Today I want to take a few minutes to reflect on the way St. Luke’s has “answered readily the call of Christ” in the past year and look forward to how we might have grace to answer God’s call in 2020.
Now I don’t think this is a parish that has ever “walked in darkness” or “lived in a land of deep darkness,” but you are a parish that has “seen a great light” and upon whom “light has shined.”
Yes, there have been glory days in the past when this place was packed to standing room only, when there was a thriving Day School that was the livelihood of the parish and an important center of the neighborhood. But even with the changes in numbers of people and fewer activities, the DARKNESS did NOT overcome you. You kept the faith and remained hopeful.
When you hear God’s call, you respond whole-heartedly. This past year, your Vestry sensed God’s call to VISIBILITY for the parish. Visibility was the lens through which decisions were made. Now some of these visibility opportunities were in place before 2019 and continue on with the purpose of letting our community know we are here.
The list of Outreach and Visibility Missions included:
Your presence in our community has undoubtedly increased its JOY and God’s! And hopefully your joy as well!
From Isaiah 9, the people rejoice before God “AS WITH JOY AT THE HARVEST”.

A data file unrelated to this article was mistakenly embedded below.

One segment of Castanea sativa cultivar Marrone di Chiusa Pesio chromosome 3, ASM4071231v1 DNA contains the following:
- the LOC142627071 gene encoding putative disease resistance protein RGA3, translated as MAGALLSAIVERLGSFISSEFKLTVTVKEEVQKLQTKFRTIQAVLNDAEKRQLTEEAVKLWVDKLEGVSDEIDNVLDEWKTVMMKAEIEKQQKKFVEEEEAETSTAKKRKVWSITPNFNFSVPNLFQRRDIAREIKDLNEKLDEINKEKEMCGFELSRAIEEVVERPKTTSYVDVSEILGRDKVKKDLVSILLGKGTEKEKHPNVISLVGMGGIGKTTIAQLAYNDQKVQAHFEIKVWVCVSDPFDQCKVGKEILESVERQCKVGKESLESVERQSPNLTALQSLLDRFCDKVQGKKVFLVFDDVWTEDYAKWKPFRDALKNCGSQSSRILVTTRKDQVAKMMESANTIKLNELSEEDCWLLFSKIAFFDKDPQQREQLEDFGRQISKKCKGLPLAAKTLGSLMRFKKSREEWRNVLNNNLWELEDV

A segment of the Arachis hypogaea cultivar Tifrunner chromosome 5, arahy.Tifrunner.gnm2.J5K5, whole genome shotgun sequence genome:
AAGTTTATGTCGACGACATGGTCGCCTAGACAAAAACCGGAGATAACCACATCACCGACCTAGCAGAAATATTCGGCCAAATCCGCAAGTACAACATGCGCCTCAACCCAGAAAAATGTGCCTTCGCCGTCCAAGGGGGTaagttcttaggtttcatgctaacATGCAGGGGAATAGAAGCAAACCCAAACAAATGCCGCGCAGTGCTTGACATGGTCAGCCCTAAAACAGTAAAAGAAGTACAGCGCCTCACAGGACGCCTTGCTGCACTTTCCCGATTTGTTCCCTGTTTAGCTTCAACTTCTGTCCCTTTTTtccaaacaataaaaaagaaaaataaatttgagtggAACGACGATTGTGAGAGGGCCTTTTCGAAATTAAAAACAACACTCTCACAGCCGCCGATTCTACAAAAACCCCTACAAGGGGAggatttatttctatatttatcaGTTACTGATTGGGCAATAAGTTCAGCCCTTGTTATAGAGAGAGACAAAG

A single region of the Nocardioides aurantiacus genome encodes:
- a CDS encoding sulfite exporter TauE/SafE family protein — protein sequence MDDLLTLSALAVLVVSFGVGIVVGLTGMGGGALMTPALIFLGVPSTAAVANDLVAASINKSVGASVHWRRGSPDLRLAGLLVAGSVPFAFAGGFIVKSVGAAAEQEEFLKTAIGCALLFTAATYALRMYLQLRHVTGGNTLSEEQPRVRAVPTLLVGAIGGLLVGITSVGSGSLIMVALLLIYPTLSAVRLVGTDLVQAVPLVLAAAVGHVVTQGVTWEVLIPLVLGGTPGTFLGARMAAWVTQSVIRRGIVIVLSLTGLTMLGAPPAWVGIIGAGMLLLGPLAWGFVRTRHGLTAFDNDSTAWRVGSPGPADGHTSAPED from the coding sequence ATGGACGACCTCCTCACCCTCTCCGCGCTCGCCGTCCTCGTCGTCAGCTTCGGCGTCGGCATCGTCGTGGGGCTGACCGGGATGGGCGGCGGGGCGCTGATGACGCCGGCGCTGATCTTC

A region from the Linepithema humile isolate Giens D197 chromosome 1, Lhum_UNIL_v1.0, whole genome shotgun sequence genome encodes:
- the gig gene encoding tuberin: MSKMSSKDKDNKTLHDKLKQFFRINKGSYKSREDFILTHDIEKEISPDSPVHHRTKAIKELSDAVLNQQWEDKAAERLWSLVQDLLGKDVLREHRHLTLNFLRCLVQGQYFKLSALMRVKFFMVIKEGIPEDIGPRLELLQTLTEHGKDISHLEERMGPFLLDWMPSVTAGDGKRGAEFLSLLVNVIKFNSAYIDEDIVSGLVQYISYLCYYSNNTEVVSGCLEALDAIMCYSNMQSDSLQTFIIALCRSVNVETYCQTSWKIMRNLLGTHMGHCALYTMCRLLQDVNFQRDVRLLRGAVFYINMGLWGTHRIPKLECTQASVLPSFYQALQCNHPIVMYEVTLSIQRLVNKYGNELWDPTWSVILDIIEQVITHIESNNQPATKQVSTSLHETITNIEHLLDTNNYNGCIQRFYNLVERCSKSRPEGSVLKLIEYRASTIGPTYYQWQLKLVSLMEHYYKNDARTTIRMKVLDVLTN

he harvest was a crucial time for the Jews, as it is for farmers around the world today. We hear about the devastating seasons where the harvest is lean or decimated by weather or government procedures. And we hear about great parties and celebrations when the harvest is plentiful. In some places the entire town shuts down to participate in the harvest, hosting celebrations, offering worship services, even having parades - all in rejoicing for the harvest!
I sense this is where God is calling us for 2020 –
“Rejoicing in and Sharing the Harvest”!
You already do this in so many ways, but I believe God is calling us still to “respond readily to the call of Jesus” in new and intentional ways.
I want to share a few definitions with you and see if you can guess the word. (If you have been in staff meetings or vestry meetings and know this already, you can’t answer!)
STEWARDSHIP is going to be our focus for 2020.
PLEASE DO NOT TUNE OUT just because of that word!
You are excellent stewards in many, many ways – you take great pride in this place and have taken care of it and managed it well. It is not inexpensive to have a building and property like the one for which we are stewards. In the past few years you have